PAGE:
Net neutrality’s long journey toward (and then away from, then toward again, then away from, and now toward again) federal protections against broadband intervention may be entering its final chapter, either dead forever or enshrined in law — depending, Like a lot of people, it’s about the November election results.

If Biden wins re-election, the rules currently in place by the FCC will likely be solidified into law. If Trump wins, net neutrality will disappear for one of several reasons.

Let’s first address the best-case scenario for long-term desired protection.

As you may recall, net neutrality is a principle, enforced by a set of rules, that companies that operate and provide Internet services must have traffic on their systems free from any preferred deals, prioritization, restrictions, or blocking. (Somehow this largely technical distinction has been shoehorned into a partisan dispute.)

The FCC has said it intends to re-establish net neutrality on similar terms as it did in 2015, but updated it to avoid falling into the legal trap that ensnared it in 2017 and was ultimately revoked. The agency has issued a notice of proposed rulemaking stating that it will put it up for a vote later this month.

Given the agency’s current makeup, passage of the bill is a foregone conclusion. Once this happens, it takes a while for it to take effect. When it happens and the sky doesn’t fall, there will likely be legislative efforts to codify some aspects of the rule into law, perhaps by amending the Communications Act that gives the FCC its power. This might actually be possible if combined with Section 230 reform or several other political initiatives at play.

This will happen sometime in 2025 when Biden is re-elected and Democrats take control of Congress.

But this is a fragile future. A second Trump term as president, whatever its odds and whatever one thinks of his other policies, would be fatal to net neutrality efforts.

The first and simplest reason is the same one that caused net neutrality to be curtailed shortly after his first term: The new administration would appoint a new FCC chairman and once again adopt the agency’s standard 3:2 partisan split Divisive, undoing the rules decided by the previous government. It was one of the priorities announced by former Chairman Ajit Pai after Trump took office in 2017. 2025 will be no exception.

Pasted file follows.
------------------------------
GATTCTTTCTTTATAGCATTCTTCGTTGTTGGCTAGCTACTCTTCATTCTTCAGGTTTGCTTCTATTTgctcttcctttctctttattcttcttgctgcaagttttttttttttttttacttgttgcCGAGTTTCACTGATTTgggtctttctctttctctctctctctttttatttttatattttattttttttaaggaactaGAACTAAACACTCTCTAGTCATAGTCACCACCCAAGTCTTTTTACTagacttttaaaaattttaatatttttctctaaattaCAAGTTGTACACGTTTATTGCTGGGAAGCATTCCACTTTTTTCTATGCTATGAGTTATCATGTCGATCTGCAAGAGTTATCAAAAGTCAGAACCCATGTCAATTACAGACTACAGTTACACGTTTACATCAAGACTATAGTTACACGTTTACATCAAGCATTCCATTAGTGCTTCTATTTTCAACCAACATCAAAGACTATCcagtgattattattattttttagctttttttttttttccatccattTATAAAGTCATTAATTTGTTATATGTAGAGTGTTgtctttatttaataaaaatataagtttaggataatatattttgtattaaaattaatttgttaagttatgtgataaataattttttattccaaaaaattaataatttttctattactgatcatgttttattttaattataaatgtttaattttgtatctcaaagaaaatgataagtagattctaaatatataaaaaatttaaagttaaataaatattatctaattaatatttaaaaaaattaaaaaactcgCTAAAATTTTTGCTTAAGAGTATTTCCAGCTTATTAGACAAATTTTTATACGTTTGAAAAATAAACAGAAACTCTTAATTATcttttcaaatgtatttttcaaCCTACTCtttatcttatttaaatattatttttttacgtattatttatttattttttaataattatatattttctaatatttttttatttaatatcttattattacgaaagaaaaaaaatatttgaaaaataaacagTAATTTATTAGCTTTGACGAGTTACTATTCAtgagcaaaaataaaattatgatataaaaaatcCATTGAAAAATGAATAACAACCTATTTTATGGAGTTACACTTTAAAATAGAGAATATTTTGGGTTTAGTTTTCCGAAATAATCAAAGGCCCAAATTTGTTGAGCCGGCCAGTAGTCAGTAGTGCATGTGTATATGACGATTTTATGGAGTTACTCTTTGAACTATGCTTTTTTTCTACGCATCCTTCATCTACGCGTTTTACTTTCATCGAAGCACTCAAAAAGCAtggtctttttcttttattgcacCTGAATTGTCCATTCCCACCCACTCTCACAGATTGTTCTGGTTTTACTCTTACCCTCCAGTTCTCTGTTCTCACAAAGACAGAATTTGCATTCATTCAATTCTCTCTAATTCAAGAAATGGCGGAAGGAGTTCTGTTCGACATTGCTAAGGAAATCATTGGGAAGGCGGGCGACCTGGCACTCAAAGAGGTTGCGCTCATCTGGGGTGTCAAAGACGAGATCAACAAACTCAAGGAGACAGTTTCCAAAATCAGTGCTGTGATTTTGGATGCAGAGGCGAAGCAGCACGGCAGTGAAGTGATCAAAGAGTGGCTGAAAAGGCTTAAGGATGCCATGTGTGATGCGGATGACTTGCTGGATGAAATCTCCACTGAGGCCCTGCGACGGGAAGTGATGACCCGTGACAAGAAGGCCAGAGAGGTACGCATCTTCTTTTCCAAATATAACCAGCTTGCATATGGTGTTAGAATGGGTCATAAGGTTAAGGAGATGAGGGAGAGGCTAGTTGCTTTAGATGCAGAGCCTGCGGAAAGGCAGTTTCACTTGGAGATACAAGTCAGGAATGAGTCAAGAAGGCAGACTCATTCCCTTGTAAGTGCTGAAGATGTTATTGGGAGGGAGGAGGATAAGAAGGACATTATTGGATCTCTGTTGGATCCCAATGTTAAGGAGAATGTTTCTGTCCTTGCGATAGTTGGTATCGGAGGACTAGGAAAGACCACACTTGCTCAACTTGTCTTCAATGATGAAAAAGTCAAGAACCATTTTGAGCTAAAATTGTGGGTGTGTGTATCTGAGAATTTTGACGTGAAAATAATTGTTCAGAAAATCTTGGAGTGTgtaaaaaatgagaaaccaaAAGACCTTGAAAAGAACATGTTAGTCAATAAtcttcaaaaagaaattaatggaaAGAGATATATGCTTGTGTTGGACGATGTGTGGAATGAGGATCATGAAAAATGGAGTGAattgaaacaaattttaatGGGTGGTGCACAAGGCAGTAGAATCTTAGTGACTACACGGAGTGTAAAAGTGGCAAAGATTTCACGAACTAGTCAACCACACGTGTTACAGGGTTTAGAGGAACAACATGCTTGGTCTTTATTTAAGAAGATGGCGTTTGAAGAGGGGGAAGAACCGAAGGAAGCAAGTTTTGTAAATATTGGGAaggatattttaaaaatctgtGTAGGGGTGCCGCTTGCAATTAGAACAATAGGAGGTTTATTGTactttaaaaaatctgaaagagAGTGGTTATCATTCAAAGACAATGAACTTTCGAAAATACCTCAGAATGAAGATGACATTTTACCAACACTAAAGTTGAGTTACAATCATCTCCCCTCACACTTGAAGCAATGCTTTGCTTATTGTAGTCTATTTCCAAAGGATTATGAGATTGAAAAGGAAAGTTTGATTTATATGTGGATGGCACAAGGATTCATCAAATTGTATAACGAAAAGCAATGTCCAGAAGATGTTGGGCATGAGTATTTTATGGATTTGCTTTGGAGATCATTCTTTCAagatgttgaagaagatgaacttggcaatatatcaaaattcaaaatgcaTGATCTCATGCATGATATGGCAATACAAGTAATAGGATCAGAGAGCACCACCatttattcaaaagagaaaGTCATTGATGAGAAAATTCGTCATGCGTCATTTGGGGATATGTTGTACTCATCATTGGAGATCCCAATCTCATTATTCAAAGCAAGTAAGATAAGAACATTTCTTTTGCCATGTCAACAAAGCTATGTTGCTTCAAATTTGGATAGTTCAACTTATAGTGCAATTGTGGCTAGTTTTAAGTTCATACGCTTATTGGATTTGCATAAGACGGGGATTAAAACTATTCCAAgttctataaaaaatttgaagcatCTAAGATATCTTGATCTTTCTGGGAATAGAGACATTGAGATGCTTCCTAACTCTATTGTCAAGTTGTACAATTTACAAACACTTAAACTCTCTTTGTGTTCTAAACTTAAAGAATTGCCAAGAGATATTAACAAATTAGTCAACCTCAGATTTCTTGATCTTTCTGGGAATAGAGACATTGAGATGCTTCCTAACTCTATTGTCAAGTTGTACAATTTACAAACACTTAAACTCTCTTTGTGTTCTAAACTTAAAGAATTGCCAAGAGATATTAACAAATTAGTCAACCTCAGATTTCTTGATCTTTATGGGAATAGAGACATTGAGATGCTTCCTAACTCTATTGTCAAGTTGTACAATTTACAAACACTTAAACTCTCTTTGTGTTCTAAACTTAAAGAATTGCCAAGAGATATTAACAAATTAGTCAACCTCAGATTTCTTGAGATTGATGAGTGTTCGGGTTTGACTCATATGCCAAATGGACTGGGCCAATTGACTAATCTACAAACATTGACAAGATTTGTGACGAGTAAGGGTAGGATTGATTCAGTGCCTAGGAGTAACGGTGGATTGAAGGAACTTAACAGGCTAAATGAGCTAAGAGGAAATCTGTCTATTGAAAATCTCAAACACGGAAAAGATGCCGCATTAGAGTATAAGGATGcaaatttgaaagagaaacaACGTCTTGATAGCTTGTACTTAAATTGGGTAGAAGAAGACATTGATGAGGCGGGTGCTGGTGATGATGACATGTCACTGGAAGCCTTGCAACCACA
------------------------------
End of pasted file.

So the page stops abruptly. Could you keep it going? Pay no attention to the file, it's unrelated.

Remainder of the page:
Companies that oppose regulations like the FCC’s net neutrality plan often call for federal legislation on the topic. This is a delaying tactic because they know that expert agencies move quickly and are difficult to influence, while Congress moves slowly and relatively softly. So there will be widespread calls for a law after the FCC repeals net neutrality in 2025, and with Trump vetoing it, the chances of that happening are next to zero. Since laws are harder to undo than independent agency rules, ruling it out (or delaying it indefinitely amid the melee of a second Trump presidency) means net neutrality cannot be made permanent.

The third threat to net neutrality comes from the Supreme Court, which has been fulfilling quite a few conservative wishes of late. One dream of this political ideology ostensibly devoted to small government is to minimize or eliminate independent agencies such as the EPA, SEC, Department of Education, and, of course, the FCC.

A case filed in court, often called ruthless The lawsuit comes after the plaintiffs aimed to overturn one of the most important doctrines in recent history, a precedent named for Chevron that essentially empowers an independent agency to use its expertise to interpret ambiguous laws. For example, if a law states that drinking water must not be contaminated but does not define contamination, then the EPA or FDA will do so.depends on how ruthless If decided, it could radically weaken the powers of these agencies and throw the entire U.S. federal regulatory landscape into chaos.

If that happens, though, and net neutrality rules become meaningless because the FCC is inoperable, that will be the least of our worries. We will see pan-industry free-for-alls the likes of which we have not seen in a century. Forget broadband restrictions—you’ll read about environmental and labor disasters of more immediate importance.

Of course, there is a future for Biden to be re-elected and ruthless Let’s plunge into the dark ages. However, I suspect that the Biden administration will be more determined to oppose agency cuts, at least in order to preserve executive power, a decision that would severely limit executive power.

It may seem odd to worry about the fate of net neutrality when there is so much at stake in this election, but since its re-establishment is bound to cause some cheers, this optimism is only tempered with a grain of serious caution. reasonable.

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